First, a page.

Understanding the past, present and future of hybrid mobile apps

Mobile app development is a fast growing sector. With the increasing number of mobile devices and tablets, businesses are taking advantage of app market places by introducing new apps to approach their target audience.

When it comes to developing a mobile app, firms need to choose between whether building the app using platform’s native programming language and tools, coding the app with web-based technologies like HTML5, CSS and JavaScript or a combination of two.

A debate between native vs web has been going on long since. Many blogs and articles have been written about the comparison, advantages and disadvantages of both approaches. The need for building an app with the right blend of features, platform support and performance at a reasonable cost gave birth to hybrid approach.

The Rise of Hybrid Apps

The several concerns regarding time, costs and portability limitations of native mobile apps and conversely lack of performance and access to device features in web apps forced enterprises to determine a combined approach, widely known as a hybrid approach.

According to research organization Gartner, more than 50 percent of mobile apps will be hybrid by 2016 as the firms are realising that they need to support multiple platforms. A recent survey, conducted by Telerik in October 2013 also revealed that web and hybrid approaches are becoming increasingly popular with developers and the combination of HTML 5 & JavaScript is the top selection for building cross platform mobile apps.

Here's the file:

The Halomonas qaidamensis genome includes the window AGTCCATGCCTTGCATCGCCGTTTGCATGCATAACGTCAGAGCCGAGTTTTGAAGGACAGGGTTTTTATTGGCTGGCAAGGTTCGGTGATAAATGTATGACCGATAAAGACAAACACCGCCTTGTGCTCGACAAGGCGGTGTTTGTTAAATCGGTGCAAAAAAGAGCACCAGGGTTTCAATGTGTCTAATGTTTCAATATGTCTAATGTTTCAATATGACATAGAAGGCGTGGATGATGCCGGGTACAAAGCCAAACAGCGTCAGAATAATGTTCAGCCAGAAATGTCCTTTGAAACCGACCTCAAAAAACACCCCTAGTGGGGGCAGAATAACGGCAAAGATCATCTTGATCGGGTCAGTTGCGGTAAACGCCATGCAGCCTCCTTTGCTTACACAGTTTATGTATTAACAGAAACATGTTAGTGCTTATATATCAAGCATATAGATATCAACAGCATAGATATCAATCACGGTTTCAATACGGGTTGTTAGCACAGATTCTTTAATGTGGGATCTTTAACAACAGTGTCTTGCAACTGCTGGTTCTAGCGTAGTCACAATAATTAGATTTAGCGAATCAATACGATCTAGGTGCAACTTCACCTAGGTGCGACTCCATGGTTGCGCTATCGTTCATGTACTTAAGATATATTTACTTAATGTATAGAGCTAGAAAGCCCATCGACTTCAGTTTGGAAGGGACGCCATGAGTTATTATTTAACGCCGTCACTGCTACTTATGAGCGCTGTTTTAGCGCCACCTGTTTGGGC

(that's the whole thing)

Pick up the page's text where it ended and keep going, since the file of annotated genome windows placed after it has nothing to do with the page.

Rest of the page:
A hybrid app combines the good and bad of both approaches. It is originally written with the same technologies used for building websites including HTML5, CSS and JavaScript. Therefore, it can run across various mobile platforms. At the same time, it can be distributed via app market place and installed on the device. It runs inside a native container on the device using browser rendering engine. A hybrid app can access device capabilities like camera, contact list, calendar, etc. that are not accessible to a web app. With the cross platform support businesses can reach a larger audience. However, it may not be the best option if the app requires highly graphical contents and rich features. In that case native is the best option.

Why big companies abandonded html5 in favour of native

In the past Facebook app was designed as “write once, run everywhere” logic. Facebook basically wrapped its mobile website (m.facebook.com) within the device native container and built HTML5 cross platform app. But in September 2012, Facebook abandoned HTML5 app and released a pure native version of its iOS app, while criticizing that betting too much on HTML5 was the biggest mistake they made as a company. A Facebook developer describes the speed and efficiency as the obvious reasons for this move.

Within a year LinkedIn also discarded HTML5 in favor of native experience. LinkedIn’s senior director attributed this move to memory shortage and app crashing as more and more people started spending more time on the app. However, Prasad — LinkedIn head of mobile engineering doesn’t think that HTML5 is not ready but according to him not enough tools are available to diagnose and resolve issues quickly and test performance on runtime.